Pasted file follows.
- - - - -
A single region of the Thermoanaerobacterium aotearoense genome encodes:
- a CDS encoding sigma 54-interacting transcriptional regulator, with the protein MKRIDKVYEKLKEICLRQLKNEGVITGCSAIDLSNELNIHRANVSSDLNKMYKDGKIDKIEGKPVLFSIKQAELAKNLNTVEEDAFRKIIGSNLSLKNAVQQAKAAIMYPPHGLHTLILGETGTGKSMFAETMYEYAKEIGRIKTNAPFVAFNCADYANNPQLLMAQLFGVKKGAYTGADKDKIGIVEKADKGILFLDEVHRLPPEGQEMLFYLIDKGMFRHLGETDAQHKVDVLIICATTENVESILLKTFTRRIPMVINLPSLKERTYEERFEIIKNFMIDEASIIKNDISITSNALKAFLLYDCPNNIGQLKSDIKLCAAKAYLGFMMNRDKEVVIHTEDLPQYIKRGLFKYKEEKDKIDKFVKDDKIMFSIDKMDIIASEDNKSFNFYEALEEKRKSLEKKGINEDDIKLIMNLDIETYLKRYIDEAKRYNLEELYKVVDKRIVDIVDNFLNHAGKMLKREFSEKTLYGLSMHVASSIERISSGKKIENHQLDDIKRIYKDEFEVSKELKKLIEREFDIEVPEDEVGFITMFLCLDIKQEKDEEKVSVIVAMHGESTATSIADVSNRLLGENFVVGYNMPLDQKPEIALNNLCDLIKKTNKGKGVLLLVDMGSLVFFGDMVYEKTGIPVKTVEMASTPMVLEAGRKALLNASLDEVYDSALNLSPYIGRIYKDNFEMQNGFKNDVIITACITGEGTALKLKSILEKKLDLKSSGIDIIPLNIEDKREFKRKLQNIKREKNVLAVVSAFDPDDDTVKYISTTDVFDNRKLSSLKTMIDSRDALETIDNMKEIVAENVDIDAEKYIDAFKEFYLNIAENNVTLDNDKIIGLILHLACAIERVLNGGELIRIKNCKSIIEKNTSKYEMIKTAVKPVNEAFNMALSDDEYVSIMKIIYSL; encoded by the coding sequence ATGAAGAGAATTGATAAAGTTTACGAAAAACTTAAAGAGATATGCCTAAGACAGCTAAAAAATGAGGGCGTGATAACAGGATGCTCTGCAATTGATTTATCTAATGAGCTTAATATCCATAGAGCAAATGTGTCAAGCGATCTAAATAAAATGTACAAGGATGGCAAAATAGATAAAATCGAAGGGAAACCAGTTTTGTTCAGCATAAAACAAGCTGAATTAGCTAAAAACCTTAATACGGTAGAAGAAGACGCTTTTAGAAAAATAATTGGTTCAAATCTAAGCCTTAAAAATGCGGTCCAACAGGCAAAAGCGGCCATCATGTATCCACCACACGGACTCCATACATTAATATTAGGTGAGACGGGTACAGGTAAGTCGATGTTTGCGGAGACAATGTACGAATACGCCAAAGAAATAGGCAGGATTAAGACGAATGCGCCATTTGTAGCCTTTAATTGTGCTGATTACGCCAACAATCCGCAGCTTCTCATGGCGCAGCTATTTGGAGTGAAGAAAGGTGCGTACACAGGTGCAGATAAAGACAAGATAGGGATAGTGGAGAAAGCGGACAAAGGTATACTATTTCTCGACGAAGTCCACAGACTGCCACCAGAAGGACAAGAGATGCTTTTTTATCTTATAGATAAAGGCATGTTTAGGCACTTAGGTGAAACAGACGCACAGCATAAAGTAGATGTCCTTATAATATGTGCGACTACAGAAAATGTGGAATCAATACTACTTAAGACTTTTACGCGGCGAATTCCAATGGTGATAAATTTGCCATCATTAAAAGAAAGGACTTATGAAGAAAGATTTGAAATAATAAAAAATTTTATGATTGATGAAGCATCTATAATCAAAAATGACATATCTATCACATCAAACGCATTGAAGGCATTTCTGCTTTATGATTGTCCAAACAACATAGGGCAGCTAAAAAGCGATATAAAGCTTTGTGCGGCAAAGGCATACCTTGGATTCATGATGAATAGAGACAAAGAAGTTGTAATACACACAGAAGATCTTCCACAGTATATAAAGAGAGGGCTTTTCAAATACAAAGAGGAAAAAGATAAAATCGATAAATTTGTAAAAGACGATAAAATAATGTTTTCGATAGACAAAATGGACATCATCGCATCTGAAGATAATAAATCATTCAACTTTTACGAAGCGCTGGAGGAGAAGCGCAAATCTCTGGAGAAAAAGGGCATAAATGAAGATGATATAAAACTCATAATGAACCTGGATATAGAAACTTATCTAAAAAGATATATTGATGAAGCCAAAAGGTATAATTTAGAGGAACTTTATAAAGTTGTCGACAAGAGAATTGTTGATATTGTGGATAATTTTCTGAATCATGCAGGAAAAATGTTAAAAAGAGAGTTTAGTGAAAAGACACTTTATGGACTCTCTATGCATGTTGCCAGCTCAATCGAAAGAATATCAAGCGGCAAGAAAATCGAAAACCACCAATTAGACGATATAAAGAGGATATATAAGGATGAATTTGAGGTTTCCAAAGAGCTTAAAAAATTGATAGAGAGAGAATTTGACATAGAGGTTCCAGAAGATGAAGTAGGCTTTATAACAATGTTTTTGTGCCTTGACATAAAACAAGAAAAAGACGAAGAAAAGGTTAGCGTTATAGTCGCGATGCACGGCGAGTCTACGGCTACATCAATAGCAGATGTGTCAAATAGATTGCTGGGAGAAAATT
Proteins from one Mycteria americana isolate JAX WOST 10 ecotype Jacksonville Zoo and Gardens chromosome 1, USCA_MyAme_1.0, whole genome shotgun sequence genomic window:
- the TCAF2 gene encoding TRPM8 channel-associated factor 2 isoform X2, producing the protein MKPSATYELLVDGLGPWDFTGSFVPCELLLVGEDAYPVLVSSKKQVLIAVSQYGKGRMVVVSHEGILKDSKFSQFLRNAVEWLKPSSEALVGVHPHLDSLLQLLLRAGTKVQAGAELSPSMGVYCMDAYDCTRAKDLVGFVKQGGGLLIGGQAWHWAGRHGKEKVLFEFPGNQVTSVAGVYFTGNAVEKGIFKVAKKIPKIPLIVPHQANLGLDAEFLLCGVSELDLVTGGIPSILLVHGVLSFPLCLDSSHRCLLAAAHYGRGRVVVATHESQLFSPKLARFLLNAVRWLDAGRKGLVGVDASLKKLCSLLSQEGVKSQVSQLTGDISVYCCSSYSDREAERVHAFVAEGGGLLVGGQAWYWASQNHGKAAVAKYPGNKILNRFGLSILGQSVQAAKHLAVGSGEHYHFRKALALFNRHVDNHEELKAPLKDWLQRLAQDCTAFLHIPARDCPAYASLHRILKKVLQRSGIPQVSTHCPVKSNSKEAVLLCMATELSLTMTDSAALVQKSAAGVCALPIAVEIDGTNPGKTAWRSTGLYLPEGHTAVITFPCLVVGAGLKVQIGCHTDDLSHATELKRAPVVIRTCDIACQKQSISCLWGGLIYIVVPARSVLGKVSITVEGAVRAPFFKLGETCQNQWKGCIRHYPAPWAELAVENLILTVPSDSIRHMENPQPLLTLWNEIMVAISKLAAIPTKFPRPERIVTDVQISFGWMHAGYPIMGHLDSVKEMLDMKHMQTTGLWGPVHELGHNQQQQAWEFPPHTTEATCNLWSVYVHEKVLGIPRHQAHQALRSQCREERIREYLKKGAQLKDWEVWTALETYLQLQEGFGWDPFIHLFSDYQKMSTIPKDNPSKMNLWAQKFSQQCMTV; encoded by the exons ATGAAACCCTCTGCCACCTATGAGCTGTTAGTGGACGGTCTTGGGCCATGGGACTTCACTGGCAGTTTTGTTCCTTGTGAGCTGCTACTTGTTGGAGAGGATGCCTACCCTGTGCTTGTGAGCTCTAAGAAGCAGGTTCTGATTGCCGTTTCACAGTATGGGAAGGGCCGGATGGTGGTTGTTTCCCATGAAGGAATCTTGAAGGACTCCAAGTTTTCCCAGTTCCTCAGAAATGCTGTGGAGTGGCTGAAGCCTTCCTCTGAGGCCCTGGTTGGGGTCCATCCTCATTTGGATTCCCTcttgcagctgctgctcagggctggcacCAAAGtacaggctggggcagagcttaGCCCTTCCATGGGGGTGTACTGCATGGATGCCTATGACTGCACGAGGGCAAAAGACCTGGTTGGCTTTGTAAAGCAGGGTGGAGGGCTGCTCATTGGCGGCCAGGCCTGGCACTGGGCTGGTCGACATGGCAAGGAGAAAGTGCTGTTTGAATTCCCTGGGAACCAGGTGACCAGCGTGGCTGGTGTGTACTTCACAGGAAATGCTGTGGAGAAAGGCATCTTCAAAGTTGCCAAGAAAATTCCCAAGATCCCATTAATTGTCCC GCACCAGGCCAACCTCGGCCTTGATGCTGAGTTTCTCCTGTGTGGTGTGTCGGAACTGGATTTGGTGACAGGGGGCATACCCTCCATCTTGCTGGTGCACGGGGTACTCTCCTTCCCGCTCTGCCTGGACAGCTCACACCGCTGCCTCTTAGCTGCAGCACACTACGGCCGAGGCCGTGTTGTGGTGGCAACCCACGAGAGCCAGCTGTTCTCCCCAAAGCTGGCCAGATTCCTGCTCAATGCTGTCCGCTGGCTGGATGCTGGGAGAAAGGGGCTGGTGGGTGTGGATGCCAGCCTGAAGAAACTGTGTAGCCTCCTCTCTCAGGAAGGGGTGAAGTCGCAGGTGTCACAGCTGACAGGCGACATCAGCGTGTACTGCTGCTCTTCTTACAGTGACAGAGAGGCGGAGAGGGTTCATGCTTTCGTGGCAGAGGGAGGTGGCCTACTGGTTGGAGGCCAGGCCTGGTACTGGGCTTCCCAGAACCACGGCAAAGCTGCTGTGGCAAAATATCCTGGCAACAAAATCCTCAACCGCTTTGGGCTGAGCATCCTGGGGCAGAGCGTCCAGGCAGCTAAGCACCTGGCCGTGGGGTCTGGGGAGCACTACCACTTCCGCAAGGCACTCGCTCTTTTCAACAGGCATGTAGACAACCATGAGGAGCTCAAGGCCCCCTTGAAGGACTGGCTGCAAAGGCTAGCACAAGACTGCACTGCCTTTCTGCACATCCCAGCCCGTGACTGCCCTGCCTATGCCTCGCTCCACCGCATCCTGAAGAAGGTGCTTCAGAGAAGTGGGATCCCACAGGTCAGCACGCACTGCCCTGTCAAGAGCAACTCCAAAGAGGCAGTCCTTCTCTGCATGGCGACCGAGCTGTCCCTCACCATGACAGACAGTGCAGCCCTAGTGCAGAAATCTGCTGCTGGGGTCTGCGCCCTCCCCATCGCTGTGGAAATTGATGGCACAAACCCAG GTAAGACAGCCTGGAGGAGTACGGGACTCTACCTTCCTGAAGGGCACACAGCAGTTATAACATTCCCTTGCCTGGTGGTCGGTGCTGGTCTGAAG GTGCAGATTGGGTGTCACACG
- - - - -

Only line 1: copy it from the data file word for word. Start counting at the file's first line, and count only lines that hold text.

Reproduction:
A single region of the Thermoanaerobacterium aotearoense genome encodes: